Free agents have been treating Brian Cashman as if he were carrying around a suitcase filled with Confederate money. Cliff Lee turned away millions to go back to Philadelphia. Brandon Webb snubbed the Bronx to pitch for the defending American League champs. Superutilityman Bill Hall opted for more playing time with the Astros. Premier platoon man Matt Diaz did the same, signing with the lowly Pirates.
All of these players, to varying degrees, could have helped the Yankees. Yet, they all said no, either because they wanted greater roles with their new teams, or more comfortable environs, or they simply didn’t like New York. As a result, some critics have already dubbed this a winter of failure for the Yankees, but it’s too early to make such a stark characterization. While starting pitching is in short supply on both the free agent and trade markets, there is simply no reason why the Yankees cannot address other areas of concern, namely the bullpen and the bench.
In reference to the latter need, the most interesting name I’ve heard is Andruw Jones. It seems like a lifetime ago that Jones was taking Yankee pitching deep in the World Series. That was 14 years ago, when Jones was beginning the peak phase of his career. Jones is no longer the same player–the monster who hit 51 home runs with a .922 OPS in 2005–but that’s not to say that he is ready for retirement. Soon to be 34, Jones is still a useful player, one who would suit the Yankees quite nicely.
Playing as a No. 4 outfielder for the White Sox last season, Jones clubbed 19 home runs in only 328 at-bats. More pertinently, he reached base 37 per cent of the time against left-handers, while slugging .558 against those same southpaws. Those are awfully good numbers. His .931 OPS against lefties in 2010 actually exceeded Marcus Thames’ mark of .806. Furthermore, Jones’ defensive ability makes him a better fit for pinstripes. Thames is a liability anywhere you play him, but Jones still has enough speed to play center field on an occasional basis, and enough arm to play right field. He can easily handle left field, making him a candidate to platoon regularly with Brett “The Jet” Gardner.
Playing left field and batting eighth against left-handers, Andruw Jones would be a plus for the Yankees. He would raise the level of the Yankee bench, which is currently too young and too punchless. Hopefully, Cashman’s money won’t look so “Confederate” in the New Year.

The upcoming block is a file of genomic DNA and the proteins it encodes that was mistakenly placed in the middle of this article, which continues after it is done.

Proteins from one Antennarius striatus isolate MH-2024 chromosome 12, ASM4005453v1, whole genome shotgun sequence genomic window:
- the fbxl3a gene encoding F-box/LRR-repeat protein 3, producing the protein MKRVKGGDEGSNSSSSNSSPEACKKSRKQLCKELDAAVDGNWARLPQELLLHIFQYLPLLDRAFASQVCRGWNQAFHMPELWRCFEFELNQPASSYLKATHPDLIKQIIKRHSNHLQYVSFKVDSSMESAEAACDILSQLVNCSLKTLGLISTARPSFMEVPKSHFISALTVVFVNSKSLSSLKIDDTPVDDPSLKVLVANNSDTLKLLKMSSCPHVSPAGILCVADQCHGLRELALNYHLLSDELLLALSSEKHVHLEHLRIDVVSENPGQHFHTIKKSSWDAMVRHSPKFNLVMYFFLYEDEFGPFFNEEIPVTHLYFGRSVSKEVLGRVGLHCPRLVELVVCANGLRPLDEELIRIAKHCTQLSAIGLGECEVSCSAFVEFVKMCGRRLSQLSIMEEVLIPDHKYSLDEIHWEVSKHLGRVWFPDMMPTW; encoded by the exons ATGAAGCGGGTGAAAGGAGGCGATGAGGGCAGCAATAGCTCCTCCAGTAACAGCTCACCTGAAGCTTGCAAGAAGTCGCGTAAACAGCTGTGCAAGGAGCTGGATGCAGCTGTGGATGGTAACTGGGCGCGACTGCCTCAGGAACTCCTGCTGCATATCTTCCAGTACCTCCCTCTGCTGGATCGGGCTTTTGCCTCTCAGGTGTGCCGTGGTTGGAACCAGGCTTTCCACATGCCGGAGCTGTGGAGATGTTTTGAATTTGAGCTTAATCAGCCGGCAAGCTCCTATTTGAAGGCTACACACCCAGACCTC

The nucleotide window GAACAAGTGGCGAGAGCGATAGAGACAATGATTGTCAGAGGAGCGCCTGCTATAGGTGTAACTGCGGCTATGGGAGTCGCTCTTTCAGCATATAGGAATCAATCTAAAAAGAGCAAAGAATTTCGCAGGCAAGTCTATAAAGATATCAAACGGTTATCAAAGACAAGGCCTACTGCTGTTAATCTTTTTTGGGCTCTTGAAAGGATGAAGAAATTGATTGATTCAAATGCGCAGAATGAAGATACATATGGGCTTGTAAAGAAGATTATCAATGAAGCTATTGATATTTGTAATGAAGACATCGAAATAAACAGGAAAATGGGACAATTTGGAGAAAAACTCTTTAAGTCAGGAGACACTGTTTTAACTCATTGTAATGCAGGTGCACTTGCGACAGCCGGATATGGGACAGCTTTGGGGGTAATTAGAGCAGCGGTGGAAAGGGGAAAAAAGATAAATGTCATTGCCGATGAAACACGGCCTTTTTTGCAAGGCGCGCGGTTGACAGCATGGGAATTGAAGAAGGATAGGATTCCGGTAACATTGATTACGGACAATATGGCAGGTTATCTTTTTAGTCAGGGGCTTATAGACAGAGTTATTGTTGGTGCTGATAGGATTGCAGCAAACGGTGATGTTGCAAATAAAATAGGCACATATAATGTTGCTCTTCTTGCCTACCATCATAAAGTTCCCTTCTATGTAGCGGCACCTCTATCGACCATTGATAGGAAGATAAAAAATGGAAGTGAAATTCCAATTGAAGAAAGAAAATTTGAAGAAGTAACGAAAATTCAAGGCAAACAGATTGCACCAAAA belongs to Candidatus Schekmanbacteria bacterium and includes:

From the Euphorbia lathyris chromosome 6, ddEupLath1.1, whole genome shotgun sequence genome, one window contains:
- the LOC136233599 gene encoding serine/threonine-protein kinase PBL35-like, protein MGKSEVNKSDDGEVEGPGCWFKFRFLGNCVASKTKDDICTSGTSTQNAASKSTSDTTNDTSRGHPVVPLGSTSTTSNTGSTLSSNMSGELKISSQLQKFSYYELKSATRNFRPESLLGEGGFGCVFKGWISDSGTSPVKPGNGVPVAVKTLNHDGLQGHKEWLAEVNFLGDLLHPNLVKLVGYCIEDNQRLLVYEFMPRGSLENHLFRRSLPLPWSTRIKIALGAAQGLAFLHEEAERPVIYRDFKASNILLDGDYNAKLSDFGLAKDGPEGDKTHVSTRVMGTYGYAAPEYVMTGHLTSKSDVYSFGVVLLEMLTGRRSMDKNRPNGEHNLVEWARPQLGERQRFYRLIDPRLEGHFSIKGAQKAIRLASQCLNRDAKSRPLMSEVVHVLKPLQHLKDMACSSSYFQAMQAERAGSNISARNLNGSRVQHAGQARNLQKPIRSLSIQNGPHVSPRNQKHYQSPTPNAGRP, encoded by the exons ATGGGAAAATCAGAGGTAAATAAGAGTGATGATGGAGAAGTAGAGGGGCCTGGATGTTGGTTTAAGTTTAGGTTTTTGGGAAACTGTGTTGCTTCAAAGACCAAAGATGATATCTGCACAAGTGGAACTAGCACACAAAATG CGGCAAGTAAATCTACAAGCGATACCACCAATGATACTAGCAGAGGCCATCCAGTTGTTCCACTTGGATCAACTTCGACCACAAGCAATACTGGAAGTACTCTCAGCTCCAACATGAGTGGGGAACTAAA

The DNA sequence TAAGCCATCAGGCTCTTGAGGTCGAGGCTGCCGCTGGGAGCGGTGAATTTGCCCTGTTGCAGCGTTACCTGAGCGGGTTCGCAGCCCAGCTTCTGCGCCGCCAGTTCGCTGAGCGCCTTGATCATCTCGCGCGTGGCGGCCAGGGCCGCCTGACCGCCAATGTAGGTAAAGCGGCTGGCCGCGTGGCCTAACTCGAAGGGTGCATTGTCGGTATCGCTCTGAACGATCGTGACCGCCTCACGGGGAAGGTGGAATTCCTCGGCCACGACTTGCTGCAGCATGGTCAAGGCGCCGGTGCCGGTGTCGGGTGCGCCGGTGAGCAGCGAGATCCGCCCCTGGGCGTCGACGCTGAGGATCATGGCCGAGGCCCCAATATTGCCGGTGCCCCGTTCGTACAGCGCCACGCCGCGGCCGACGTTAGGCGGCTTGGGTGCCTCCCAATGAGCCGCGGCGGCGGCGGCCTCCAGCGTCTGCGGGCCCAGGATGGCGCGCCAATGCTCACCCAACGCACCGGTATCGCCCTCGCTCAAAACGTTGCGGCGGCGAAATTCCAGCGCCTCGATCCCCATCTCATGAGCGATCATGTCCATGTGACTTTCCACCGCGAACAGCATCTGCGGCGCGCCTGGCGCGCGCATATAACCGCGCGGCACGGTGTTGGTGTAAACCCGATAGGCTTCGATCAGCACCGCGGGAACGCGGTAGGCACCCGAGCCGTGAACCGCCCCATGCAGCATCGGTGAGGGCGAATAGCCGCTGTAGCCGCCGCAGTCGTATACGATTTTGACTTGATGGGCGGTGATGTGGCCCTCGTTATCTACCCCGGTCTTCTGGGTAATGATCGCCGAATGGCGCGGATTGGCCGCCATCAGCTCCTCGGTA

This has been a particularly brutal year for baseball mortality. In fact, I can’t remember another year, at least not a recent one, in which so many notable baseball people passed away. We lost three Hall of Famers in Robin Roberts, Sparky Anderson and Bob Feller, and two legendary broadcasters in Ernie Harwell and Dave Niehaus. There have been many other departures, too, from Ron Santo and Bobby Thomson to Willie Davis and Mike Cuellar.
Perhaps no franchise has been touched more than the Yankees. The most famous owner in team history, George M. Steinbrenner, was felled by a heart attack. Two managers–Ralph Houk and Clyde King–left us. So did a longtime minor league manager, Frank Verdi, who also played one game for the Yankees. The list of departed players included the underrated Gil McDougald and the stylish Tom Underwood. The great Bob Sheppard, the voice of Yankee Stadium, also died. Even the New York media was hit hard. Writers Maury Allen, Vic Ziegel, and Bill Shannon, who covered the Yankee in one way, shape or form, all put down their pens for the last time.
For someone like me, who has been watching baseball avidly since the early 1970s, almost all of these deaths had a direct impact. The one exception was McDougald, who played before I was born, but nonetheless became a fixture through the wonders of Old-Timers Day. I remember many times when Yankee broadcasters mentioned that Shannon, who knew the rules inside-out, was the official scorer for that night’s game. I read the creative words of Allen and Ziegel in papers like the New York Post and the Daily News. I heard Sheppard’s dignified voice often, either in person or filtering through the television set. I watched Underwood pitch with smoothness and efficiency. I remember reading about Verdi’s work as a minor league skipper in the pages of The Sporting News. I watched the Yankees play for both Houk and King, two good baseball men. And I was there for every year that The Boss owned the team, starting all the way back in 1973.
As I get older, I feel that more and more of these passings affect me. Maybe that’s the price of aging. Sadly, we lose a little bit of Yankee lore with each death. At the same time, it’s important to keep remembering what each man did, and what he meant for baseball. Each one left a mark, and in good ways. And while we’re all remembering what they did, let’s hope that we don’t lose as many Yankees in 2011.
Bruce Markusen lives in Cooperstown, NY with his wife Sue and their daughter Madeline.